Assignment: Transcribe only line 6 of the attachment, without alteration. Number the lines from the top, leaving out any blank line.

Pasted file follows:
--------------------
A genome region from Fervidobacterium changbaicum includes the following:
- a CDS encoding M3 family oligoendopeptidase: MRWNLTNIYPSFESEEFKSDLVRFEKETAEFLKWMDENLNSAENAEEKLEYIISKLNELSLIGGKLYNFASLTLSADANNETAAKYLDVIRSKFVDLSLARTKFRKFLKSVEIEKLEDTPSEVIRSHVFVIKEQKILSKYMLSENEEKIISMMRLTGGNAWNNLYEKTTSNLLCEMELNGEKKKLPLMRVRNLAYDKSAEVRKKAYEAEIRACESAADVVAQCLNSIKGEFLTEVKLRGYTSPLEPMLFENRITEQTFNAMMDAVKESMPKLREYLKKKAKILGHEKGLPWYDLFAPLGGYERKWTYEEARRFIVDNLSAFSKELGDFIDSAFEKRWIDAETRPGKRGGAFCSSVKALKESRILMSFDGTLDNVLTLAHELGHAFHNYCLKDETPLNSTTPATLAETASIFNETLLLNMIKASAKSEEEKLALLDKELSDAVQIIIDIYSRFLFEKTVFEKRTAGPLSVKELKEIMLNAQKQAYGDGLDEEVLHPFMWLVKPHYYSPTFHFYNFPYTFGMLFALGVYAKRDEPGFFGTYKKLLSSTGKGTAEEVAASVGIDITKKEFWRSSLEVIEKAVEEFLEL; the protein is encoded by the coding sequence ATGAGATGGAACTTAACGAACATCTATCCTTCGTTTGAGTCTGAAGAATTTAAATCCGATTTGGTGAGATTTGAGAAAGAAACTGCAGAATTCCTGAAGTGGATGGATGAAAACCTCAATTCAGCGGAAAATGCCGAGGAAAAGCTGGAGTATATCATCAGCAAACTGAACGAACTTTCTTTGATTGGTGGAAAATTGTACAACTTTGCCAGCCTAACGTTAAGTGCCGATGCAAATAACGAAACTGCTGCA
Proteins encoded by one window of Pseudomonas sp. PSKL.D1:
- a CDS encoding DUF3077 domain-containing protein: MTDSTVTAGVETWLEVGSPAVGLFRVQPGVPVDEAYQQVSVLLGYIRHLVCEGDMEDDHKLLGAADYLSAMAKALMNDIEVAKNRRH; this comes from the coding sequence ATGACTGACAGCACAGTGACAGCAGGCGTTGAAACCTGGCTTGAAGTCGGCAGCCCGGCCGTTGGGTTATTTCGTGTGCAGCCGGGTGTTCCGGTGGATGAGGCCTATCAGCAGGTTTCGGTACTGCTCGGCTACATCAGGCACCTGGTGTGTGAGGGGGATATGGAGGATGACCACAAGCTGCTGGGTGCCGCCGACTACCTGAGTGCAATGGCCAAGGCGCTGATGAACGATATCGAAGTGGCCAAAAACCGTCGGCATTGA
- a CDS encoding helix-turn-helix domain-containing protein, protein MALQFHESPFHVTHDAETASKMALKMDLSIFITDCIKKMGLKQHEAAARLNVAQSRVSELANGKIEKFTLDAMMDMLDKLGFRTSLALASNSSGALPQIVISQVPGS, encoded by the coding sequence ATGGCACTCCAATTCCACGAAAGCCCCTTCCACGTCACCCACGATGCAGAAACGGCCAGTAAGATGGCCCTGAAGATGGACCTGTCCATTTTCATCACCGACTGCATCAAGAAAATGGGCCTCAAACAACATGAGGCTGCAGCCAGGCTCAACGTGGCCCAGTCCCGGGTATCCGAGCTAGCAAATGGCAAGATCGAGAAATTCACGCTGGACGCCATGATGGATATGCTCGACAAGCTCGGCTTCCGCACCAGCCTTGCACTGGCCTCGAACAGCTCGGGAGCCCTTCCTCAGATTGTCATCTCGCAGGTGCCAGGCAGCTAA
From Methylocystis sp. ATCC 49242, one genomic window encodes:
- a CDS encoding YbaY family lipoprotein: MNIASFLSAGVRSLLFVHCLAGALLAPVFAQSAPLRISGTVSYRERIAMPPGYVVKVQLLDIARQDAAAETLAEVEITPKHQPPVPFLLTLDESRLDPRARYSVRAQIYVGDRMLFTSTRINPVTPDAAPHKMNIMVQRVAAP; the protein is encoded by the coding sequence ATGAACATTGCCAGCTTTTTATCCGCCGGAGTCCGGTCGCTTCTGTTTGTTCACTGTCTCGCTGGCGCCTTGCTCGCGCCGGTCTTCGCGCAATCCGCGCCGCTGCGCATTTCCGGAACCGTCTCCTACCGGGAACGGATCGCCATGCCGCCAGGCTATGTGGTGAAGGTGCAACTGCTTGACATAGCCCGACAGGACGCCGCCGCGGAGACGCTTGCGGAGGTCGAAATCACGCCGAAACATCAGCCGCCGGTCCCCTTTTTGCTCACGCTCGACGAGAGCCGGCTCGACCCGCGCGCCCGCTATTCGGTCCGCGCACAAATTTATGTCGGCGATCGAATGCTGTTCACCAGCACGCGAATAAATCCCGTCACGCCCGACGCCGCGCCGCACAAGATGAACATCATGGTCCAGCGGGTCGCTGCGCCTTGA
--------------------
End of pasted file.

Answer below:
From Methylocystis sp. ATCC 49242, one genomic window encodes: